Abhilash Tomy: Injured Indian sailor rescued by French vessel
A seriously injured Indian sailor stranded in the middle of the Indian Ocean has been rescued and is safe, officials say.
Solo yachtsman Abhilash Tomy was stranded 3,200km (2,000 miles) off the coast of Western Australia after his boat was badly damaged during a storm on Friday.
He was participating in the Golden Globe round-the-world race.
Tomy sent a message to race organisers saying he had a severe back injury.
"Tomy was taken out of his yacht on a stretcher. He is conscious, and he is safe," Indian Navy spokesperson Captain DK Sharma told reporters.
Captain Philip Donde, the first Indian to circumnavigate the globe under sail who has worked closely with Tomy, told the BBC Marathi service about his "sense of relief".
"There was a bit of anxiety but I was sure he'd be rescued," he said.
"He's quite a focused and determined young man," Mr Donde said. "I was sure that he'd do his best in any situation that he has landed into."
Indian yachtswoman Taramati Matiwade also praised Tomy, telling the BBC his courage is "endless".
"Unfortunately, humans can't fight nature," she said.
Rescue teams from various nations, including India, had raced towards Tomy, but the French fishing vessel Osiris reached him first. A doctor and a stretcher are on board the vessel.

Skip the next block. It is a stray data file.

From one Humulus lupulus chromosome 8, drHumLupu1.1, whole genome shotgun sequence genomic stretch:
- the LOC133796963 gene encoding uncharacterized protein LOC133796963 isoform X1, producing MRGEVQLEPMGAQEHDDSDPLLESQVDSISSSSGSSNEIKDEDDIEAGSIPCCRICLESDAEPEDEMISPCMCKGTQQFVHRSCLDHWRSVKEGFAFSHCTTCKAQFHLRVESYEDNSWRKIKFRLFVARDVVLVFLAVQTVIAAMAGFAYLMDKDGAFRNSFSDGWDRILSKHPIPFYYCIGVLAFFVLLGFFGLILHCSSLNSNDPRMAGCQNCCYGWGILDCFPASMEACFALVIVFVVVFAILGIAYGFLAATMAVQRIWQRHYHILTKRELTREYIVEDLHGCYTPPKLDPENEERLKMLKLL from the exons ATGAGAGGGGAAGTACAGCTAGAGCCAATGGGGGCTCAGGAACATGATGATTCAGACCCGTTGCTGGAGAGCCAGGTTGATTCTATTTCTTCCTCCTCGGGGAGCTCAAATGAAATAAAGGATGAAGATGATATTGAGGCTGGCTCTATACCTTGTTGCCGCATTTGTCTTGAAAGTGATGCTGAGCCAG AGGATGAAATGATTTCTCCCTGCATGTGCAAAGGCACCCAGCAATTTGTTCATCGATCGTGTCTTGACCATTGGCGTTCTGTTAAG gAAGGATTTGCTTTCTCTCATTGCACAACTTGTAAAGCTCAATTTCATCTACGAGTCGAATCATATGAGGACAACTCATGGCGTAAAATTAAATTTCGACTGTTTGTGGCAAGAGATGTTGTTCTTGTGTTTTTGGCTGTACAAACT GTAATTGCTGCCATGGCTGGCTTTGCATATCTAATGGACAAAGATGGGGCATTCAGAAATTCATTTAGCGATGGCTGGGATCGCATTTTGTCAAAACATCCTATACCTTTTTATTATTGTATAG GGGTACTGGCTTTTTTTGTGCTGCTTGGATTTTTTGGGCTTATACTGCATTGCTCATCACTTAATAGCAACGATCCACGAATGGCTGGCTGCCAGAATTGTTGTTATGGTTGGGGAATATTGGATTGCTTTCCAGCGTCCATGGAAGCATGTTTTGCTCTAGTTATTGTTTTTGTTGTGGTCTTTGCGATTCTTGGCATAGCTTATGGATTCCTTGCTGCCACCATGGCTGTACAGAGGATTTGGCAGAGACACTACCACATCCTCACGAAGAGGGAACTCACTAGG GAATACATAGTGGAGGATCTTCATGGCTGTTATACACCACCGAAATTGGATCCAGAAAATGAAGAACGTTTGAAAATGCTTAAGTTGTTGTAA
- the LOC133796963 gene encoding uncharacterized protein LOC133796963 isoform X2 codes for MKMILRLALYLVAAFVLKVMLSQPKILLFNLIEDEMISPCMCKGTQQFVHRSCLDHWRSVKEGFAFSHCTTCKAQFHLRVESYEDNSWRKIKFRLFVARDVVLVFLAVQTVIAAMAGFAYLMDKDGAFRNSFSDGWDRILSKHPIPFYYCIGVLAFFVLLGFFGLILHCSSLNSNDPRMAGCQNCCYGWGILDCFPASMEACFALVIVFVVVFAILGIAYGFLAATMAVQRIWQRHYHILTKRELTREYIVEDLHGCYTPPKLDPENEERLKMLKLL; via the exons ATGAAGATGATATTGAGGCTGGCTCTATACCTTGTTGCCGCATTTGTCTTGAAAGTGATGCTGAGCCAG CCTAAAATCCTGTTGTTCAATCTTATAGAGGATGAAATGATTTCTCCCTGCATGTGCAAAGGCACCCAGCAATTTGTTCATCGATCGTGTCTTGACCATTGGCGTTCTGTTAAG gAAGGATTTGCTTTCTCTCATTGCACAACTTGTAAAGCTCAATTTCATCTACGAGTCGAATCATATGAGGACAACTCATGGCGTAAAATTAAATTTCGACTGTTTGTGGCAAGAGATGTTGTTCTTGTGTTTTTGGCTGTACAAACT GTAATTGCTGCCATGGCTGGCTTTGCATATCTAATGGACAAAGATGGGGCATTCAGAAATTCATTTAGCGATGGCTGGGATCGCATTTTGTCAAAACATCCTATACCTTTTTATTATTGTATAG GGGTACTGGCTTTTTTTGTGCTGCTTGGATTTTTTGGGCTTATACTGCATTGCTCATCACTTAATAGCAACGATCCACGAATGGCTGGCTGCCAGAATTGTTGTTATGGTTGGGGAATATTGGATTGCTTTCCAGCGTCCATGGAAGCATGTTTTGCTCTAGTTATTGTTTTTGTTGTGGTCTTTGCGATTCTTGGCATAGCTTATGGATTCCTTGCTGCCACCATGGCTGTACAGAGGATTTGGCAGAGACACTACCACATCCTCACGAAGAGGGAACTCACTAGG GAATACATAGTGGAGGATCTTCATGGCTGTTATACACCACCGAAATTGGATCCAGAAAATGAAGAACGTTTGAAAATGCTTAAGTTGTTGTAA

Earlier, Captain Sharma told the BBC that the plan was to transfer Tomy to an Australian naval ship which sailed from Perth to the location on Sunday morning.
Tomy was able to communicate using a texting unit, after his satellite phone was broken. He managed to send an initial message saying he has a severe back injury and was immobilised, unable to eat or drink.
On Sunday, race organisers said he sent another message, "Lugged cans of ice tea, Having that. Vomiting continuously. Chest burning".
Tomy's boat, the Thuriya, is a replica of Robin Knox-Johnston's Suhaili, winner of the first Golden Globe Race in 1968.
Friday's storm, which damaged the vessel, whipped up 70-knot winds and 14-metre (45ft) waves, and also knocked down the yacht of another competitor, Dutchman Mark Slats, twice.
Most of the 11 competitors still in the race were further north and avoided the worst of the storm, organisers said.
The Golden Globe race involves a single-handed circumnavigation of the globe - a distance of 30,000 miles - without using modern technology, except for satellite communications.
Competitors started from France on 1 July; seven boats have so far withdrawn from the race.